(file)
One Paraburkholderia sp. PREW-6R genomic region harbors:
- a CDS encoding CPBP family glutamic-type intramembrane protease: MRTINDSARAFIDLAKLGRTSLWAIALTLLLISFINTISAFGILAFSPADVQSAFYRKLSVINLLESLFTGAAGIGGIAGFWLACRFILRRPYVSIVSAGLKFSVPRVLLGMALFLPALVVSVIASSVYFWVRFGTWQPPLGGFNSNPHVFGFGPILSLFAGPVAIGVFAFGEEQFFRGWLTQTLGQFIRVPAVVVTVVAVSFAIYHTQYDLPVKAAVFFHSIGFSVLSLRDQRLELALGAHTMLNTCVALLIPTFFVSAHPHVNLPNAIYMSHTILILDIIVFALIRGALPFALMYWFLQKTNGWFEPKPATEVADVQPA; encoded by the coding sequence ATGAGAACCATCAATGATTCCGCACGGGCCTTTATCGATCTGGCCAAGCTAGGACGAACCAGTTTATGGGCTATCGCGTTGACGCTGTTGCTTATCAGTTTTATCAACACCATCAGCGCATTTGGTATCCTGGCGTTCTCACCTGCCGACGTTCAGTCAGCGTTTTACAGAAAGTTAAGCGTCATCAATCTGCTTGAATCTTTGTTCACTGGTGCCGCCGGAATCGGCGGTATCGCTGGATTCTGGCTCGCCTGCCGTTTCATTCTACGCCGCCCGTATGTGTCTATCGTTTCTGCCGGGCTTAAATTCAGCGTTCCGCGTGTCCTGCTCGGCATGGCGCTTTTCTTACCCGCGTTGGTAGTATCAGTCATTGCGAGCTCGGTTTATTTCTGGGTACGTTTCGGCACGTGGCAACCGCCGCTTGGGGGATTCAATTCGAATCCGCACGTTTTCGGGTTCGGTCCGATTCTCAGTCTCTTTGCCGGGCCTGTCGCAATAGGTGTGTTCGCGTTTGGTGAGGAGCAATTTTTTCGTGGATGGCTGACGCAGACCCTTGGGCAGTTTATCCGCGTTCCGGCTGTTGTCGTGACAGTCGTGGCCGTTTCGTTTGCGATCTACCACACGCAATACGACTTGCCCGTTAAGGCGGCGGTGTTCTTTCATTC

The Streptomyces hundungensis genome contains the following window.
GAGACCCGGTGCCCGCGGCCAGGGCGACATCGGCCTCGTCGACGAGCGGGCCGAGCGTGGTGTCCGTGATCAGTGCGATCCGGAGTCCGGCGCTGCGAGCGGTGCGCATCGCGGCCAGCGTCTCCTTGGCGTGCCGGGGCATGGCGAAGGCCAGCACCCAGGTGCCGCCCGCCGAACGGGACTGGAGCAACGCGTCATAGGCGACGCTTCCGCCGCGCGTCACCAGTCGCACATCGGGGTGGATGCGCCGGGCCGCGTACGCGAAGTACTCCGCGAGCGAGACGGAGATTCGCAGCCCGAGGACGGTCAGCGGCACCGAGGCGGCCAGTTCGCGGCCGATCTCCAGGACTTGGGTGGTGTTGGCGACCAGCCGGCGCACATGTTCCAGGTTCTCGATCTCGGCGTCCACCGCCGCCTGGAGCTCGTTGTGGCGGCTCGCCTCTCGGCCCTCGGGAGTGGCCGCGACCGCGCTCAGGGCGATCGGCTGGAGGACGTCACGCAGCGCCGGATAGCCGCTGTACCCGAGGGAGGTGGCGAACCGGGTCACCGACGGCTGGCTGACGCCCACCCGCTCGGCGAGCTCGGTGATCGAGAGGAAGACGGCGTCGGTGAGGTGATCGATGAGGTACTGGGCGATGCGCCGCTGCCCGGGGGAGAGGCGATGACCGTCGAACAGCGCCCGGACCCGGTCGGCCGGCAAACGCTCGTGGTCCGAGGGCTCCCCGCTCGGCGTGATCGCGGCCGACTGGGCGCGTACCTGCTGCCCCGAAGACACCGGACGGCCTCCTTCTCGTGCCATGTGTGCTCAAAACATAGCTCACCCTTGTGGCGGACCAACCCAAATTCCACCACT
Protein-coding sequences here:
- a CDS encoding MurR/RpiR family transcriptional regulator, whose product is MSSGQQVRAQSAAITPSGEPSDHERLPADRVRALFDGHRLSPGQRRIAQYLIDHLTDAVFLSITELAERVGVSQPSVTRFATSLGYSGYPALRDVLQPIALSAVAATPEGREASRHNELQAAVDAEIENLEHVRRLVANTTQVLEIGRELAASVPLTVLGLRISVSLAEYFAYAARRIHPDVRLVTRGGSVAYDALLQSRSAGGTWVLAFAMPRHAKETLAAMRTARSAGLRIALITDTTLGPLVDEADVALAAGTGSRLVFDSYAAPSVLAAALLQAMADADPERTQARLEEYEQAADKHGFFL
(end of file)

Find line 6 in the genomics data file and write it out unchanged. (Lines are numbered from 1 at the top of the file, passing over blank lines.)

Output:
- a CDS encoding MurR/RpiR family transcriptional regulator, whose product is MSSGQQVRAQSAAITPSGEPSDHERLPADRVRALFDGHRLSPGQRRIAQYLIDHLTDAVFLSITELAERVGVSQPSVTRFATSLGYSGYPALRDVLQPIALSAVAATPEGREASRHNELQAAVDAEIENLEHVRRLVANTTQVLEIGRELAASVPLTVLGLRISVSLAEYFAYAARRIHPDVRLVTRGGSVAYDALLQSRSAGGTWVLAFAMPRHAKETLAAMRTARSAGLRIALITDTTLGPLVDEADVALAAGTGSRLVFDSYAAPSVLAAALLQAMADADPERTQARLEEYEQAADKHGFFL